Katoomba High School’s intermediate chess team has taken out the divisional championship, finishing the inter-school competition on top of the table.
The five young players won every match of their division in the tournament run by the NSW Junior Chess League.
They then defeated another divisional winner — Terra Sancta — in the knock-out round and have the chance to become regional champions if they beat James Ruse Agricultural College later this week.
The team of five — Lisa Huang, Ira Dudley-Bestow, brothers Kalang and Milo Morrison-Jones (all in Year 9) and Twingle Daniel (Year 10) — have finished second in the past two years and are keen to secure top spot.
“We’re quietly confident,” said Kalang Morrison-Jones.
The competition requires strong commitment, with home and away matches after school on Fridays for 10 weeks. Katoomba defeated Blue Mountains Grammar, St Paul’s Grammar at Cranebrook, St Dominic’s at Kingswood, Penrith Selective High and Kingswood High in its division.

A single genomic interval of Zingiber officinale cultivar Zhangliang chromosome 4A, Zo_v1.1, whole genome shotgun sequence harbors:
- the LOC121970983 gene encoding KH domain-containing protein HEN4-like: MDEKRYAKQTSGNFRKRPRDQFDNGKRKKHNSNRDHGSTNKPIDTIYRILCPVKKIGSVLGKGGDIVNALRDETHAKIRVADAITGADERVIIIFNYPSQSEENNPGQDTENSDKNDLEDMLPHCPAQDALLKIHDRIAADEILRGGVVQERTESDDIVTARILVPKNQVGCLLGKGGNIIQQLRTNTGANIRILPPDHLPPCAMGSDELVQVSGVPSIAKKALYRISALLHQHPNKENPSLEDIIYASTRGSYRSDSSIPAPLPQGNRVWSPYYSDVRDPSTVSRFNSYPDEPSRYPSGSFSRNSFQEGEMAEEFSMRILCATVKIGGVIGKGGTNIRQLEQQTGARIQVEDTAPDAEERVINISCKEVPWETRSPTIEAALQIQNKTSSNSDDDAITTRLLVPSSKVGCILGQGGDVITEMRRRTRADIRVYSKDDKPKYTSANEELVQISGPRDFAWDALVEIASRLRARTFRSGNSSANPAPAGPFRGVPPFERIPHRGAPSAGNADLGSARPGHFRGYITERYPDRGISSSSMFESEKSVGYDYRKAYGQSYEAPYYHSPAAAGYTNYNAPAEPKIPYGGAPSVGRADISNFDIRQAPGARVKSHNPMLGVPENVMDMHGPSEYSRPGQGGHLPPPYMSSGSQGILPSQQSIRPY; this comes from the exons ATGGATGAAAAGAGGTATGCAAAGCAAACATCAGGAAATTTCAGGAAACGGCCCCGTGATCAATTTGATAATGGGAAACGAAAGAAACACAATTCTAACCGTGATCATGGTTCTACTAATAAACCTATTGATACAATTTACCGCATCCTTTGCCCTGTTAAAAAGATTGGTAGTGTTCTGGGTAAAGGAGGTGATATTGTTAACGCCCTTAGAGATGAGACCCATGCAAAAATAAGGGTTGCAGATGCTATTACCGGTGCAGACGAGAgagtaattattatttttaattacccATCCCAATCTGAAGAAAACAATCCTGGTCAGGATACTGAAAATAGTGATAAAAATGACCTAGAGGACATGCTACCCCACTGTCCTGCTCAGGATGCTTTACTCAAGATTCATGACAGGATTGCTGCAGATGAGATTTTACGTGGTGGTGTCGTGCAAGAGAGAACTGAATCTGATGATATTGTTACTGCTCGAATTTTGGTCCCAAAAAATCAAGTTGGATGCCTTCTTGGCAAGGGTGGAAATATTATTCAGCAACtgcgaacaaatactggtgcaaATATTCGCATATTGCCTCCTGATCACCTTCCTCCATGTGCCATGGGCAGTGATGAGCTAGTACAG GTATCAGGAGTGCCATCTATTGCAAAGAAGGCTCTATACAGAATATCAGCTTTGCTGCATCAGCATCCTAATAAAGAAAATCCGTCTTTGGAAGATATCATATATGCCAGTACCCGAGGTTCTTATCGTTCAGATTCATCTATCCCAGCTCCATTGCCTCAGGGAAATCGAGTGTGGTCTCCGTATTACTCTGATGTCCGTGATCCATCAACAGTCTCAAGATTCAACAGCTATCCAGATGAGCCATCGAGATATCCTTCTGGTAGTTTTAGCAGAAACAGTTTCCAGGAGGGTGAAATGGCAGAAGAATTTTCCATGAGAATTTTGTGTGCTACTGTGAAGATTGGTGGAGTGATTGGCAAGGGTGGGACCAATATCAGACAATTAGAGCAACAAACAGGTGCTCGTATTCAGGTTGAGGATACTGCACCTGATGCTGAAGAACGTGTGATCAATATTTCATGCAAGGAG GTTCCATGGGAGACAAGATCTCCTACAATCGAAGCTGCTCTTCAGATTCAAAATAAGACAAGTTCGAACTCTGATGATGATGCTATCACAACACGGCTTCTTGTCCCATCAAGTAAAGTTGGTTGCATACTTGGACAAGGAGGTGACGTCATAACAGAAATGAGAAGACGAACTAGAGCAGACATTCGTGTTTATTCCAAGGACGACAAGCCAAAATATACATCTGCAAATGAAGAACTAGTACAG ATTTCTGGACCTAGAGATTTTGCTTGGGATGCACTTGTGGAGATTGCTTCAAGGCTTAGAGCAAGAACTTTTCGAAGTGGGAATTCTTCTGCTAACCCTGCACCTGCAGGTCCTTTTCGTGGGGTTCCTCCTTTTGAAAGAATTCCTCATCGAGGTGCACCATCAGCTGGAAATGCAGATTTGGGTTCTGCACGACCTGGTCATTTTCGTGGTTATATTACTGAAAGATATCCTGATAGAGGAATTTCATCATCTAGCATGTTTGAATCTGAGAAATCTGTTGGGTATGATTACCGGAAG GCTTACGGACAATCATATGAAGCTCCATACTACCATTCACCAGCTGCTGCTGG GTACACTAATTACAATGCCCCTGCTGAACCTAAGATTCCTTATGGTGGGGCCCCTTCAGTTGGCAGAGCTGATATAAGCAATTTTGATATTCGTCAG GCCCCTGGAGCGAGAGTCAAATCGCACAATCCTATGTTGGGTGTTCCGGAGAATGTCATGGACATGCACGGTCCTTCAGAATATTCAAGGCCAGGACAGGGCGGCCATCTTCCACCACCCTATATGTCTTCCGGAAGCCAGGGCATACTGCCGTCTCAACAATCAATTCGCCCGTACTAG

The three boys on the team have been playing together since Year 7. The girls started a year later. They find it challenging and stimulating and regularly practise during their lunch break, up to four times a week.
Ira Dudley-Bestow said he loved chess, partly because he’s good at it, but also because “there’s no luck in it, unlike a board game. Chess involves skill.”
Ira’s dad, Ian, a member of Katoomba’s P & C, has been active in helping to set up competitive chess at the school and comes in to help the students hone their skills when he can.
Katoomba High has won the schools crown before — way back in 1988. The current team was thrilled to receive a good luck message from one of the veterans of that win, Paul Salisbury, who received an OAM this year for his work with
tsunami victims in Japan.
Mr Salisbury wrote to the team: “Back in those days, we took on and defeated the much-vaunted James Ruse on a number of occasions. Sure, they may have topped the HSC list from time to time, but on the chess board they were no match for the mountain men.”
The chess club was an example of the breadth of opportunities available at Katoomba High, a school representative said.